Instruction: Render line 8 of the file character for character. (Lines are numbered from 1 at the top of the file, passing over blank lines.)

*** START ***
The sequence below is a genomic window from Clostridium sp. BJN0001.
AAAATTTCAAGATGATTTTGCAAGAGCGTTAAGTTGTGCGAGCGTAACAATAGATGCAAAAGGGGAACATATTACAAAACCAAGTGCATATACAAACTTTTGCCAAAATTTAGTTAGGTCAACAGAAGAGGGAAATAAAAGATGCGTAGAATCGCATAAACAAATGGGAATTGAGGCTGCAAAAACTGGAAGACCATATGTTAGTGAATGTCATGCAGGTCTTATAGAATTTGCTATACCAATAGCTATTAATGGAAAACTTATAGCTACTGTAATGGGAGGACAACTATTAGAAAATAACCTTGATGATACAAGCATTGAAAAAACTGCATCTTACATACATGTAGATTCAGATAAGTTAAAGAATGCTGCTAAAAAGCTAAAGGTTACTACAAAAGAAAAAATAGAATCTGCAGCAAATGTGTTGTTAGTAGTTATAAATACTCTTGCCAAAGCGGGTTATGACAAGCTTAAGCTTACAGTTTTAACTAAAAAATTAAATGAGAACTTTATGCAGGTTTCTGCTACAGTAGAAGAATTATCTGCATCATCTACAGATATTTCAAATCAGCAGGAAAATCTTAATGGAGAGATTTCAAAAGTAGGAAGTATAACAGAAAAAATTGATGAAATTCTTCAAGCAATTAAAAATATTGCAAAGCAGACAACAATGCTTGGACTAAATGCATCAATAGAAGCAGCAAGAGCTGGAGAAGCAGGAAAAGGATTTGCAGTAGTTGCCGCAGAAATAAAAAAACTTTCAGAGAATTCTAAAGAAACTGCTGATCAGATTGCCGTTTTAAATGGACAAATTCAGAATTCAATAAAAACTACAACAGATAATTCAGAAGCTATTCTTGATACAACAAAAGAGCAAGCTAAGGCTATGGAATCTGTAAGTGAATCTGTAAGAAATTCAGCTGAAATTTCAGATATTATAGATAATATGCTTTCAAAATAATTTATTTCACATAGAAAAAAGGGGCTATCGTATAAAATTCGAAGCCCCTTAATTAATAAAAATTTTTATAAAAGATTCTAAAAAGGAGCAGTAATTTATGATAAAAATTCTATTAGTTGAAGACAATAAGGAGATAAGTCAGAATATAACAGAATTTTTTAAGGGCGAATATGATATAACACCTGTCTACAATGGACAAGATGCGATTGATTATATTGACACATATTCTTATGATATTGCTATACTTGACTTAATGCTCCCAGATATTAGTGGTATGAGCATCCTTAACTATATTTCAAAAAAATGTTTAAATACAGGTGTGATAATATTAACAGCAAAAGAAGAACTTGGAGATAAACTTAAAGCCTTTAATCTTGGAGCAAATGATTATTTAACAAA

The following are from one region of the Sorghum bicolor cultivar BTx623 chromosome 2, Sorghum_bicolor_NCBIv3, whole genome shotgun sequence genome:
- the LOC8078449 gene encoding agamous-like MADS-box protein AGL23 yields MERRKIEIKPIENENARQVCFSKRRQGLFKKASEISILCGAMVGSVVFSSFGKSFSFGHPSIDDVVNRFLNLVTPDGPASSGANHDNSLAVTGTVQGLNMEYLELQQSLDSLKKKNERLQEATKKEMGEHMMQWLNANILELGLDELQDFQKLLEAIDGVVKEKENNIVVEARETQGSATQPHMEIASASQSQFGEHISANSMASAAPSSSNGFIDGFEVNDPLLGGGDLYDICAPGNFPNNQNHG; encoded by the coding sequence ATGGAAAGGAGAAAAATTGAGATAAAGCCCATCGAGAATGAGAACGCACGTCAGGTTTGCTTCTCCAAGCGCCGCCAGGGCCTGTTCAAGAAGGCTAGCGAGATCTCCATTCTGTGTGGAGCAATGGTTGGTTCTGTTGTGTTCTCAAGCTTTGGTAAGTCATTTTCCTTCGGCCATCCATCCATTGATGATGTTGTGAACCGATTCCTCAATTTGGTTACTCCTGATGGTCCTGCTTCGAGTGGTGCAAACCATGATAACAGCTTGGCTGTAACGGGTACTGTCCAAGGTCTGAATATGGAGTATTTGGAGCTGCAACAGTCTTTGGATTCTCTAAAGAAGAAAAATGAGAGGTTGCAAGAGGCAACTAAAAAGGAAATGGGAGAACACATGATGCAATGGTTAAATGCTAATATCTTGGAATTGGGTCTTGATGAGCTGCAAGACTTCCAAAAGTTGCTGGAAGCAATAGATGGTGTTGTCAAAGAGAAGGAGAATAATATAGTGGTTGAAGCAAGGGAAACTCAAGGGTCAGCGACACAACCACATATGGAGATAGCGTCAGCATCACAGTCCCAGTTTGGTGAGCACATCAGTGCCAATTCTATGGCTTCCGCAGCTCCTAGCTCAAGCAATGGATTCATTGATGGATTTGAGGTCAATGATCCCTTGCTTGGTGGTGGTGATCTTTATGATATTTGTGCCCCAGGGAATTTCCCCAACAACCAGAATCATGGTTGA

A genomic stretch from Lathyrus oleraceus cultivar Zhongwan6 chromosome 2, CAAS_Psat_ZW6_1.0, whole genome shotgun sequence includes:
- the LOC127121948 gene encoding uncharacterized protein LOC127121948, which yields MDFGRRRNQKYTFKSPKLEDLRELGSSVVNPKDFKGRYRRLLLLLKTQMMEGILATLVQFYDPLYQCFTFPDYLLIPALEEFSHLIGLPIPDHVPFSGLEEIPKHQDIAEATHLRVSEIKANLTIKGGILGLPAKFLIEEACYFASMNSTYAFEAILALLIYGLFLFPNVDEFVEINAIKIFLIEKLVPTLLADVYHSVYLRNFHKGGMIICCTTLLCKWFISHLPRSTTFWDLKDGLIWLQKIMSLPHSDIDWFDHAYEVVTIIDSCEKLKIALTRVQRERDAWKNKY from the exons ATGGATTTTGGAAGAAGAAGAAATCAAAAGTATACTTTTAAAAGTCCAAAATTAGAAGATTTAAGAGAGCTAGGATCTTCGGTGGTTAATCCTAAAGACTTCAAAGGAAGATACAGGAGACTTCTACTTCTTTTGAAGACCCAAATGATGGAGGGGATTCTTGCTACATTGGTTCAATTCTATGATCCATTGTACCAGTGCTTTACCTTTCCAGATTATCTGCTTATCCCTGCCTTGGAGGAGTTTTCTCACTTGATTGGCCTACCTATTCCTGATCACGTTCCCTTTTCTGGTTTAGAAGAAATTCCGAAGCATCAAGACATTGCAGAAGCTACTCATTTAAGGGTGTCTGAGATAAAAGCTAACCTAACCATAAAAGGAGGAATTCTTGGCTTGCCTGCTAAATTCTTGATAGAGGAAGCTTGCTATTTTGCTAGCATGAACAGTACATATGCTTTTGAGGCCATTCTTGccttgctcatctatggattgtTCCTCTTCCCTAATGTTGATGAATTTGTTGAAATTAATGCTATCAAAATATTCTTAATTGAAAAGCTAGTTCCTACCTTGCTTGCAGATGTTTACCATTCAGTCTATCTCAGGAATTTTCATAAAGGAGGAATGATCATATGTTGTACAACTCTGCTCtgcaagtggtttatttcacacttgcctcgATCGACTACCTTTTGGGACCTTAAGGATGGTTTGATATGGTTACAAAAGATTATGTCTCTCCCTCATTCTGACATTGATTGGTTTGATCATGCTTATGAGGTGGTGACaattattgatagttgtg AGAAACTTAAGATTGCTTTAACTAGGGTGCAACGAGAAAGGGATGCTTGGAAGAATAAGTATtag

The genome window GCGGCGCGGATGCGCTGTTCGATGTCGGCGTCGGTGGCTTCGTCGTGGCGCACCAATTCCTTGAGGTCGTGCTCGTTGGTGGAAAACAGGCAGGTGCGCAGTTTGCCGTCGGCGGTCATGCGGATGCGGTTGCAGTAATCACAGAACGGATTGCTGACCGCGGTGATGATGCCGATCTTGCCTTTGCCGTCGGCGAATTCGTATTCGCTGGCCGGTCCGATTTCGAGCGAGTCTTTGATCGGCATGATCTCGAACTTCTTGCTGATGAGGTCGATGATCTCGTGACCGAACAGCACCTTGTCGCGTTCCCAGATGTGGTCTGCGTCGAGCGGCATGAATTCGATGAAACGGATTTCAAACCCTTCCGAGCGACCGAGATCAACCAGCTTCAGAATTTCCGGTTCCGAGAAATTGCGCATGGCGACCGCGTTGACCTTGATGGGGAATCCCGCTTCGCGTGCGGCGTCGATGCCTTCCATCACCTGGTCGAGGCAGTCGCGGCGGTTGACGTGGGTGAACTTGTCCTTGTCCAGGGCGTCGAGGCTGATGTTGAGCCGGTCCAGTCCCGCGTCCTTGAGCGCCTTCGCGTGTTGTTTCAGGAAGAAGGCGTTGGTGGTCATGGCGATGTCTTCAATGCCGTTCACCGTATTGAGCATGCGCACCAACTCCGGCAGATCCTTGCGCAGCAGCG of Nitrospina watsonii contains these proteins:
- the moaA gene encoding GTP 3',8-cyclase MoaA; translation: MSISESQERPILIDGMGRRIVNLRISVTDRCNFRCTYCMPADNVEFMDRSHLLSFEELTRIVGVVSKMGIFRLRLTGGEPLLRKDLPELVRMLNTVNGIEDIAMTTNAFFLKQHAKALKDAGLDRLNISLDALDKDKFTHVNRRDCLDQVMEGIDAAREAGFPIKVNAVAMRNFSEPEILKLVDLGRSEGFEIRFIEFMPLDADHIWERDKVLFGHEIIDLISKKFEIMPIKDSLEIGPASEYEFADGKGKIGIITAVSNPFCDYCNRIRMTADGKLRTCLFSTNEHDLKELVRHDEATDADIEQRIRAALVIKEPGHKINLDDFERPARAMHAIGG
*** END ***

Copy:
- the moaA gene encoding GTP 3',8-cyclase MoaA; translation: MSISESQERPILIDGMGRRIVNLRISVTDRCNFRCTYCMPADNVEFMDRSHLLSFEELTRIVGVVSKMGIFRLRLTGGEPLLRKDLPELVRMLNTVNGIEDIAMTTNAFFLKQHAKALKDAGLDRLNISLDALDKDKFTHVNRRDCLDQVMEGIDAAREAGFPIKVNAVAMRNFSEPEILKLVDLGRSEGFEIRFIEFMPLDADHIWERDKVLFGHEIIDLISKKFEIMPIKDSLEIGPASEYEFADGKGKIGIITAVSNPFCDYCNRIRMTADGKLRTCLFSTNEHDLKELVRHDEATDADIEQRIRAALVIKEPGHKINLDDFERPARAMHAIGG